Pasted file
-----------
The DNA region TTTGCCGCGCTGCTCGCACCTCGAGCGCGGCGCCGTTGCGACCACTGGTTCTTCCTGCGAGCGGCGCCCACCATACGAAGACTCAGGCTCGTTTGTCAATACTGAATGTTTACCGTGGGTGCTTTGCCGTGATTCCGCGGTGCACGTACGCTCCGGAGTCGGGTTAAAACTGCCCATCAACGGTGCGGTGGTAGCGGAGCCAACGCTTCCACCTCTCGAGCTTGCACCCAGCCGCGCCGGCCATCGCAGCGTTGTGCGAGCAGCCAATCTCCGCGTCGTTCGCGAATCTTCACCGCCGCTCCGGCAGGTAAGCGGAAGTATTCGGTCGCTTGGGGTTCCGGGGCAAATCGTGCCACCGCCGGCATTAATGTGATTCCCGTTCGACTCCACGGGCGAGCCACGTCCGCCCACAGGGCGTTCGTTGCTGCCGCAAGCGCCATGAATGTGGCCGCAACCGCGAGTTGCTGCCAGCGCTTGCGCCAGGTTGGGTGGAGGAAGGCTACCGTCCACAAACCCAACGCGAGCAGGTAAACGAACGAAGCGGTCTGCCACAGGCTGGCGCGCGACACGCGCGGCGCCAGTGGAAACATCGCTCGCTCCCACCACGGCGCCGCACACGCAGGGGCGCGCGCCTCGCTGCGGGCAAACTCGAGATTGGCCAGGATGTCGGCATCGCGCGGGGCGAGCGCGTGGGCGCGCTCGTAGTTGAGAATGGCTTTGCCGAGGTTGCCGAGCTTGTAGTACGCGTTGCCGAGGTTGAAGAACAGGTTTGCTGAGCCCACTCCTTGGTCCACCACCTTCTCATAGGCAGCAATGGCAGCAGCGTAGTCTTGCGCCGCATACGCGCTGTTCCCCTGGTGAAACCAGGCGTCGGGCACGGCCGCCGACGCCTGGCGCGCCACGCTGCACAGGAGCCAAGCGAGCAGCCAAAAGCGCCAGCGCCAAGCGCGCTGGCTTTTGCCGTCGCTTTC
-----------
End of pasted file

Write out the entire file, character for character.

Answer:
The DNA region TTTGCCGCGCTGCTCGCACCTCGAGCGCGGCGCCGTTGCGACCACTGGTTCTTCCTGCGAGCGGCGCCCACCATACGAAGACTCAGGCTCGTTTGTCAATACTGAATGTTTACCGTGGGTGCTTTGCCGTGATTCCGCGGTGCACGTACGCTCCGGAGTCGGGTTAAAACTGCCCATCAACGGTGCGGTGGTAGCGGAGCCAACGCTTCCACCTCTCGAGCTTGCACCCAGCCGCGCCGGCCATCGCAGCGTTGTGCGAGCAGCCAATCTCCGCGTCGTTCGCGAATCTTCACCGCCGCTCCGGCAGGTAAGCGGAAGTATTCGGTCGCTTGGGGTTCCGGGGCAAATCGTGCCACCGCCGGCATTAATGTGATTCCCGTTCGACTCCACGGGCGAGCCACGTCCGCCCACAGGGCGTTCGTTGCTGCCGCAAGCGCCATGAATGTGGCCGCAACCGCGAGTTGCTGCCAGCGCTTGCGCCAGGTTGGGTGGAGGAAGGCTACCGTCCACAAACCCAACGCGAGCAGGTAAACGAACGAAGCGGTCTGCCACAGGCTGGCGCGCGACACGCGCGGCGCCAGTGGAAACATCGCTCGCTCCCACCACGGCGCCGCACACGCAGGGGCGCGCGCCTCGCTGCGGGCAAACTCGAGATTGGCCAGGATGTCGGCATCGCGCGGGGCGAGCGCGTGGGCGCGCTCGTAGTTGAGAATGGCTTTGCCGAGGTTGCCGAGCTTGTAGTACGCGTTGCCGAGGTTGAAGAACAGGTTTGCTGAGCCCACTCCTTGGTCCACCACCTTCTCATAGGCAGCAATGGCAGCAGCGTAGTCTTGCGCCGCATACGCGCTGTTCCCCTGGTGAAACCAGGCGTCGGGCACGGCCGCCGACGCCTGGCGCGCCACGCTGCACAGGAGCCAAGCGAGCAGCCAAAAGCGCCAGCGCCAAGCGCGCTGGCTTTTGCCGTCGCTTTC